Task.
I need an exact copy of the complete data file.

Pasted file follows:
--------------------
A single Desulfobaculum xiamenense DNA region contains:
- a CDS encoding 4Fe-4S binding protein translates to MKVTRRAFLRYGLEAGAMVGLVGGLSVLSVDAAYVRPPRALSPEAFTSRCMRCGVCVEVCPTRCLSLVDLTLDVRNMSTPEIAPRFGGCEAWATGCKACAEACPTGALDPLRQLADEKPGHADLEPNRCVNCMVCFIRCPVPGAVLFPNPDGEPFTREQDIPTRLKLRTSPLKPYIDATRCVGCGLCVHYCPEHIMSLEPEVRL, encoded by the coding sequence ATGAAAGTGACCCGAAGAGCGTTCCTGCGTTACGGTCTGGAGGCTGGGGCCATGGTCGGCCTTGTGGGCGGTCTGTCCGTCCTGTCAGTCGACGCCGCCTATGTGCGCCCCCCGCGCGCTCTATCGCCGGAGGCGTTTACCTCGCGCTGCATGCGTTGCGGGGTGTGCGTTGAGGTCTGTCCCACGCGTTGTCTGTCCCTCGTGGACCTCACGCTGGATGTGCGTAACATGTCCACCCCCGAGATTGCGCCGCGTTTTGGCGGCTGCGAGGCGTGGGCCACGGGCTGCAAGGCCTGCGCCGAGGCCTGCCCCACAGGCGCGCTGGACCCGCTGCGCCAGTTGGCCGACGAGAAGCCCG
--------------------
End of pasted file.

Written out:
A single Desulfobaculum xiamenense DNA region contains:
- a CDS encoding 4Fe-4S binding protein translates to MKVTRRAFLRYGLEAGAMVGLVGGLSVLSVDAAYVRPPRALSPEAFTSRCMRCGVCVEVCPTRCLSLVDLTLDVRNMSTPEIAPRFGGCEAWATGCKACAEACPTGALDPLRQLADEKPGHADLEPNRCVNCMVCFIRCPVPGAVLFPNPDGEPFTREQDIPTRLKLRTSPLKPYIDATRCVGCGLCVHYCPEHIMSLEPEVRL, encoded by the coding sequence ATGAAAGTGACCCGAAGAGCGTTCCTGCGTTACGGTCTGGAGGCTGGGGCCATGGTCGGCCTTGTGGGCGGTCTGTCCGTCCTGTCAGTCGACGCCGCCTATGTGCGCCCCCCGCGCGCTCTATCGCCGGAGGCGTTTACCTCGCGCTGCATGCGTTGCGGGGTGTGCGTTGAGGTCTGTCCCACGCGTTGTCTGTCCCTCGTGGACCTCACGCTGGATGTGCGTAACATGTCCACCCCCGAGATTGCGCCGCGTTTTGGCGGCTGCGAGGCGTGGGCCACGGGCTGCAAGGCCTGCGCCGAGGCCTGCCCCACAGGCGCGCTGGACCCGCTGCGCCAGTTGGCCGACGAGAAGCCCG